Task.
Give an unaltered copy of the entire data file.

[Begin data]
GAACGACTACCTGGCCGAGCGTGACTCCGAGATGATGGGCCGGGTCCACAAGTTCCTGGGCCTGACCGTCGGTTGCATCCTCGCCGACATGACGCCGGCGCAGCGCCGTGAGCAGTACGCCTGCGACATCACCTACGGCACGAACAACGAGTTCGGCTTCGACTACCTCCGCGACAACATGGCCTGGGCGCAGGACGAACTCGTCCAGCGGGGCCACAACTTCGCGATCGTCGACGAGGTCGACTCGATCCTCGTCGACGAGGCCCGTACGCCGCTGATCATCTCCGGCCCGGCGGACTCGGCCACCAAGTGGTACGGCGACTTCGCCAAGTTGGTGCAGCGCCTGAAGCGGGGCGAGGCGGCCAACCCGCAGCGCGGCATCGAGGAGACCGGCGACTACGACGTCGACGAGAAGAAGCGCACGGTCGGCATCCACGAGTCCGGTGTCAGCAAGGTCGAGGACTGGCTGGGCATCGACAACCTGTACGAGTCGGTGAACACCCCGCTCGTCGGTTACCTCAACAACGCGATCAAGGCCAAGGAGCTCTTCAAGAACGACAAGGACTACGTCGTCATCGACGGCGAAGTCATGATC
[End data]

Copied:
GAACGACTACCTGGCCGAGCGTGACTCCGAGATGATGGGCCGGGTCCACAAGTTCCTGGGCCTGACCGTCGGTTGCATCCTCGCCGACATGACGCCGGCGCAGCGCCGTGAGCAGTACGCCTGCGACATCACCTACGGCACGAACAACGAGTTCGGCTTCGACTACCTCCGCGACAACATGGCCTGGGCGCAGGACGAACTCGTCCAGCGGGGCCACAACTTCGCGATCGTCGACGAGGTCGACTCGATCCTCGTCGACGAGGCCCGTACGCCGCTGATCATCTCCGGCCCGGCGGACTCGGCCACCAAGTGGTACGGCGACTTCGCCAAGTTGGTGCAGCGCCTGAAGCGGGGCGAGGCGGCCAACCCGCAGCGCGGCATCGAGGAGACCGGCGACTACGACGTCGACGAGAAGAAGCGCACGGTCGGCATCCACGAGTCCGGTGTCAGCAAGGTCGAGGACTGGCTGGGCATCGACAACCTGTACGAGTCGGTGAACACCCCGCTCGTCGGTTACCTCAACAACGCGATCAAGGCCAAGGAGCTCTTCAAGAACGACAAGGACTACGTCGTCATCGACGGCGAAGTCATGATC